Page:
{ subscribe_url:'//blogs.loc.gov/share/sites/library-of-congress-blogs/folklife.php' }

April Fools on the Folklife Today Podcast

An old Tarot card depicting a bagpipe player with a loose red gown that is falling off, a crow on his left shoulder, and leaves on his head.

This card from the Sola Busca Tarot Deck, probably created by Nicola di maestro Antonio (1448-1511) represents The Fool as a bagpipe player! [Public Domain Image.]

As you may have figured out, our previous post about having discovered the origin of all folklore everywhere was an April Fools’ Day practical joke.  If you followed the link to the podcast, you actually heard about the roots of the April Fools’ Day tradition.  This post is to set the record straight!

Episode six of the Folklife Today Podcast is ready for listening! Find it at this page on the Library’s website, or on iTunes, or with your usual podcatcher.

Get your podcast here!

In this amusing episode, John Fenn and I explore the holiday of April Fools’ Day with the help of AFC staff. You’ll learn about the history of April Fools’ day along with the legends that accompany it. We discuss various tricks and pranks associated with the Fools’ day, specifically the pranks that students played on their teachers in the early 20th century. You’ll also hear a traditional Irish ballad associated with April Fools’ Day. Most of that material was taken from this previous blog post over at Folklife Today.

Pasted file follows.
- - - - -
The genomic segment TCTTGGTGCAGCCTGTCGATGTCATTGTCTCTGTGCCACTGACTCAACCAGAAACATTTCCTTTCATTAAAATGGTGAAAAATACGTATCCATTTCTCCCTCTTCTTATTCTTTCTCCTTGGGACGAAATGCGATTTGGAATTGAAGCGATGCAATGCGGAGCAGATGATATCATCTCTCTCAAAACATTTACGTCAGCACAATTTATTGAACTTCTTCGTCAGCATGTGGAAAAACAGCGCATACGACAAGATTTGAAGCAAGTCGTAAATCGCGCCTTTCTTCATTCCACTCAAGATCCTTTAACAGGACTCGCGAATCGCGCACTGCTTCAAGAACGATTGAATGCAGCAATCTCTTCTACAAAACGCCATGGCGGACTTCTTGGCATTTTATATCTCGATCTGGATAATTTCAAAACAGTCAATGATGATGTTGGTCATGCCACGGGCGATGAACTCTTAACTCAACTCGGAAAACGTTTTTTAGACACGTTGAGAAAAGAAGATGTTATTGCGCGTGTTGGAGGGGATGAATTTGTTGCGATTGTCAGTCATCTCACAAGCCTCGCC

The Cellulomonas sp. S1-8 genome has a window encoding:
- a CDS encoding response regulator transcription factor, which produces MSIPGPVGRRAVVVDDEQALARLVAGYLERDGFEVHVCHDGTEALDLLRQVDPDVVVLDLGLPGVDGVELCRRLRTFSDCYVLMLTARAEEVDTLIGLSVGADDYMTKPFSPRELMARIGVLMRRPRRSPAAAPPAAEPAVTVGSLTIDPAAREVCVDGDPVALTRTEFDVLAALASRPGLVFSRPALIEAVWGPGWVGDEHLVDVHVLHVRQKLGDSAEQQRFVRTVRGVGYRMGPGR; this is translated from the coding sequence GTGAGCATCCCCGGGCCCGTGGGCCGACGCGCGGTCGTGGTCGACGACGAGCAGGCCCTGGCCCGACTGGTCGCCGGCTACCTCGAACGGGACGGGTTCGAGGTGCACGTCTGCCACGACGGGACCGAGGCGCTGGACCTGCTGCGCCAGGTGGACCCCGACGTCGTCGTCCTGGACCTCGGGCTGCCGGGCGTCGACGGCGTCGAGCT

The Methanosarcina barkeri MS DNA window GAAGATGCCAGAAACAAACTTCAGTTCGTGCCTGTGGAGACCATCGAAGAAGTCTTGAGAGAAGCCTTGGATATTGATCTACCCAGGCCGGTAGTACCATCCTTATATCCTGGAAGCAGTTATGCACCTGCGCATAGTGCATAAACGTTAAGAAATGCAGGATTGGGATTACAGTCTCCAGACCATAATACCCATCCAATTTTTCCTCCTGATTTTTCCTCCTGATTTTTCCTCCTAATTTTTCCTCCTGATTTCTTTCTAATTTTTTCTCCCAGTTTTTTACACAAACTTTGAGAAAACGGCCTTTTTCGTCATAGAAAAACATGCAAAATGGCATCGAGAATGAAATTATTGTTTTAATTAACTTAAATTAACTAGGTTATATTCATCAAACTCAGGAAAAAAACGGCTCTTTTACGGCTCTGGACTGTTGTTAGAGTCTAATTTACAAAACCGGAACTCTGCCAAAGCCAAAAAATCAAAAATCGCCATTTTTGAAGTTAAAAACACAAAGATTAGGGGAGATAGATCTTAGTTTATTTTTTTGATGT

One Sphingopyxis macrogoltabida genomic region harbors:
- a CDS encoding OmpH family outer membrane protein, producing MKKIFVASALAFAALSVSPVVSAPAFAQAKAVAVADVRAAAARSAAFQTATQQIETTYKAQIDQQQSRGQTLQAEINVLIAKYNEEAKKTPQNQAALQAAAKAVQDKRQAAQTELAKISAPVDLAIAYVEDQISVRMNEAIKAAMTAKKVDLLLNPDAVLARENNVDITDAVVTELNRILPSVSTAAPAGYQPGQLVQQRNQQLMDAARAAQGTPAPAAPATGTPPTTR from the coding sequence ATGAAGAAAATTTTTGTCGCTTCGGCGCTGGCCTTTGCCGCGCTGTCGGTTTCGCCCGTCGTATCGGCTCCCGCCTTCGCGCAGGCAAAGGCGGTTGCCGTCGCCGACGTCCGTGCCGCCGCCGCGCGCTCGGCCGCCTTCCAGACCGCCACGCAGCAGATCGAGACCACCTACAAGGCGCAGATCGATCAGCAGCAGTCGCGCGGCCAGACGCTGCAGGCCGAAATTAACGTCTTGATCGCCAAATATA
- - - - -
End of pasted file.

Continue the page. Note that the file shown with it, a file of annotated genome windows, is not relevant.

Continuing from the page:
There’s one segment in the podcast that we’ve not yet blogged about here: Jennifer Cutting tells us about the intricate April Fools’ pranks AFC staff play on each other at the Library!  That’s an angle you can only hear about in the podcast, so head on over and listen!

One Comment

  1. Joe Hickerson
    April 12, 2019 at 6:24 pm

    Great episode! BTW, in the 1960s the FWP folklore and living history collections were housed in the Folk Archive in 19 heavy legal-sized file cabinets piled high to the ceiling (due to crowded space). As the new kid on the block I was always called upon to clamber up a ladder and retrieve the top-most files (and lived to tell the tale). And thanks for mentioning my old friend and colleague, Gerry Parsons, and the illusive Otto Wildwood!

Add a Comment

This blog is governed by the general rules of respectful civil discourse. You are fully responsible for everything that you post. The content of all comments is released into the public domain unless clearly stated otherwise. The Library of Congress does not control the content posted. Nevertheless, the Library of Congress may monitor any user-generated content as it chooses and reserves the right to remove content for any reason whatever, without consent. Gratuitous links to sites are viewed as spam and may result in removed comments. We further reserve the right, in our sole discretion, to remove a user's privilege to post content on the Library site. Read our Comment and Posting Policy.

Required fields are indicated with an * asterisk.